Scheduled for Oct. 9, the festival will feature music, food, demonstrations and activities. The festivities begin at 11 a.m. and last until 7 p.m. Lawn chairs are welcome.
The Angelaires will start the event on stage, performing gospel until 1:30 p.m., followed by The Sand Band, performing beach music at 2 p.m. until 4:30 p.m. Richmond County storyteller J.A. Bolton will perform on stage intermittently when bands take breaks.
Wood carvers Roy Armstrong and Willie Quick will demonstrate their craft throughout the day, as well as Wood Pecker Products, and potters Judy Cole and David Edwards from Montgomery Community College.
Barbecue will be served by vendor Tommy Caulder from South Carolina, who will come to Norman the evening before the festival to begin preparations.
“He’s the real deal,” said Kenneth Broadway, event organizer on the committee for the Norman Fest. He is looking forward to the diversity of festival foods. Allen Thames will sell funnel cakes, cotton candy, nachos, and other festival foods.
The Norman Methodist Church will serve hot dogs, and the Jonas Springs Methodist Church will serve snow cones.
“I thank the vendors for taking a chance with the first real Norman Fest,” said Broadway.
At 1:30 p.m. Jane Bright of Jackson Springs, also featured on this season’s Survivor TV show, will demonstrate agility by having her Shetland Sheepdogs run an obstacle course at her command.
The event will wrap up with the band Fortress, who will play from 5 p.m. until 7 p.m. Following Fortress, an auction is scheduled to be held by the Norman Men’s Club, but Broadway said there have not been as many donations as the committee had hoped for. They continue to seek donations for the auction.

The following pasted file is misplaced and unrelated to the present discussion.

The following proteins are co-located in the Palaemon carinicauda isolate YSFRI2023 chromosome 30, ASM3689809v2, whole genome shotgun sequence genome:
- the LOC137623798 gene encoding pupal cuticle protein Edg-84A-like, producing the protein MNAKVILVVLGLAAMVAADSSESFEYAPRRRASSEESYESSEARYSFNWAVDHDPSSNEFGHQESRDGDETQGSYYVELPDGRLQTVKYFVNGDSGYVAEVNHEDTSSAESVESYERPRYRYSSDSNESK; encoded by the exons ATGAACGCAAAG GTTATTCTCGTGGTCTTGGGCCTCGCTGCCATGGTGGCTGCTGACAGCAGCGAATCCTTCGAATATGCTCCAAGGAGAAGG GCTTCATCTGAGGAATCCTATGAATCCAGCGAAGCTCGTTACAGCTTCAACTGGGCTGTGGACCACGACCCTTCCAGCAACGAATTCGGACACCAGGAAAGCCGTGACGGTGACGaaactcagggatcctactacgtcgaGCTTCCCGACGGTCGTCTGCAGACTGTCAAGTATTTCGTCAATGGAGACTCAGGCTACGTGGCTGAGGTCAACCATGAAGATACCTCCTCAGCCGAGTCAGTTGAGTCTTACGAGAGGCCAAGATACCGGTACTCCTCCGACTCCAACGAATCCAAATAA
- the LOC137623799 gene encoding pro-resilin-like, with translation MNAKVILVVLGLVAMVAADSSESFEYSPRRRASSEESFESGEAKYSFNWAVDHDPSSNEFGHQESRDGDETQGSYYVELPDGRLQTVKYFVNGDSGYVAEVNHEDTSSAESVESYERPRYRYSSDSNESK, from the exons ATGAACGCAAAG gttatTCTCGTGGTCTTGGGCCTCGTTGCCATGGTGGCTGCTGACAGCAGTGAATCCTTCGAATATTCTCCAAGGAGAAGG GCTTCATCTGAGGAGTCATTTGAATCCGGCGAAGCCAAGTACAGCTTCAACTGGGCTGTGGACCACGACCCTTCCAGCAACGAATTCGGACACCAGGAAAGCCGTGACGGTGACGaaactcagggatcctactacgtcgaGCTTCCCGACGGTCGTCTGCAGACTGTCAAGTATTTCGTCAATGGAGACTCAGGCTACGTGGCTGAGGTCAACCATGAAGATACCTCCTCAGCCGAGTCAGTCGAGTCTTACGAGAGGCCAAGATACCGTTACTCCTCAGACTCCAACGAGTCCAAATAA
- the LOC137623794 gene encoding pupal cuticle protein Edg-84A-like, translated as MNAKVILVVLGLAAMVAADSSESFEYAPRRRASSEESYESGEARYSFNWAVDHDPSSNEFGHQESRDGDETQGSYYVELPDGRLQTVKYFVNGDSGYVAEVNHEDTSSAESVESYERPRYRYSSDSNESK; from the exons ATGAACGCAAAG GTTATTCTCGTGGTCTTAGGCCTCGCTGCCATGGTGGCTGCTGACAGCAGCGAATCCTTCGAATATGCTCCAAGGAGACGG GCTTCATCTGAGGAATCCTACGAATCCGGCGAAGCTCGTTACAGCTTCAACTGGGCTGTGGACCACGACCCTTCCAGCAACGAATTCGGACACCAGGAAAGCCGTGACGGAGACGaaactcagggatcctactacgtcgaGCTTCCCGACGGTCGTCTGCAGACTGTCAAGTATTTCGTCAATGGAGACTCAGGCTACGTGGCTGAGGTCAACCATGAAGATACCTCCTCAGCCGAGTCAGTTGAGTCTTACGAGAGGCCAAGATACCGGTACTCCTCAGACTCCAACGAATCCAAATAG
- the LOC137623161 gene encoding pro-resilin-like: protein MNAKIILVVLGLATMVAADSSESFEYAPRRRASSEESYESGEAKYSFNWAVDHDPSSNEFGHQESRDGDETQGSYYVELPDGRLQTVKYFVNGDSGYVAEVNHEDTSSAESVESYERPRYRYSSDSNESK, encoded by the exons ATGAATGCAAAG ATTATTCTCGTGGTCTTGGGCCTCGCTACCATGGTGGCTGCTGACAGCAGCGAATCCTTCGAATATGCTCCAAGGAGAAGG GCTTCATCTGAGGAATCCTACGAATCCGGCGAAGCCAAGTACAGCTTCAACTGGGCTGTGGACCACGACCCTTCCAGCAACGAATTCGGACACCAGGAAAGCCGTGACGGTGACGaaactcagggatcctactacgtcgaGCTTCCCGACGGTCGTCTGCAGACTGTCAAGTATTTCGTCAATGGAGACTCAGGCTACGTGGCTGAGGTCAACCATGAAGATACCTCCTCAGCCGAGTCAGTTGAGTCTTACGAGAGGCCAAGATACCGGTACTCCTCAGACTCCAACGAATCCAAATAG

The Norman Community Closet will attend the event in hopes to have the public help them clear out their collection. Bags of clothes are $5, and it’s a by buy, get one free.
The Ellerbe Rescue Squad plans to attend the event, and will seek donations in a fundraiser for Taylor Stewart, 12, of Norman who was diagnosed with leukemia shortly after the planning of the Norman Fest began in late July, according to Broadway. Stewart’s father is part of the squad. Broadway said that if Stewart is not able to attend, a webcam will broadcast the Norman Fest live to her. Flowers For You Flowershop of Ellerbe will sell $1 balloons that read, “Norman Fest 2010 - Pray For Taylor.”
T-shirts commemorating the event will be for sale for $10, and will depict a friendly gnat, as the committee had a joke about ‘gnat’ being an acronym for “good neighbors around town” as well as gnats being something Norman has in abundance.
The proceeds from the T-shirt sales will be put towards next year’s Norman Fest, ensuring the new celebration becomes a tradition and something Norman and Richmond County residents can look forward to come fall, according to Broadway.
Broadway extended his thanks to sponsors that made the festival a possibility, including Dan Bennette of Ellerbe Telephone, the Town of Norman, WLWL Beach and Blues radio station, the committee that helped coordinate the event, “along with many others.”
He extended special thanks to the Richmond County Sheriffs Office and Major Clemmons. The Sheriffs Office will be blocking East Moore Street and redirecting traffic through Snow Road, as well as serving as event security.
With only three more weeks to go, Broadway hopes the weather will hold. He hopes rain will come in the days preceding the festival, and allow the temperatures to drop enough for folks to enjoy the outdoor events.
“It’s kind of iffy, but I believe it’s going to happen,” mused Broadway.
Staff Writer Dawn Kurry can be reached at 997-3111 ext. 15., or by email at firstname.lastname@example.org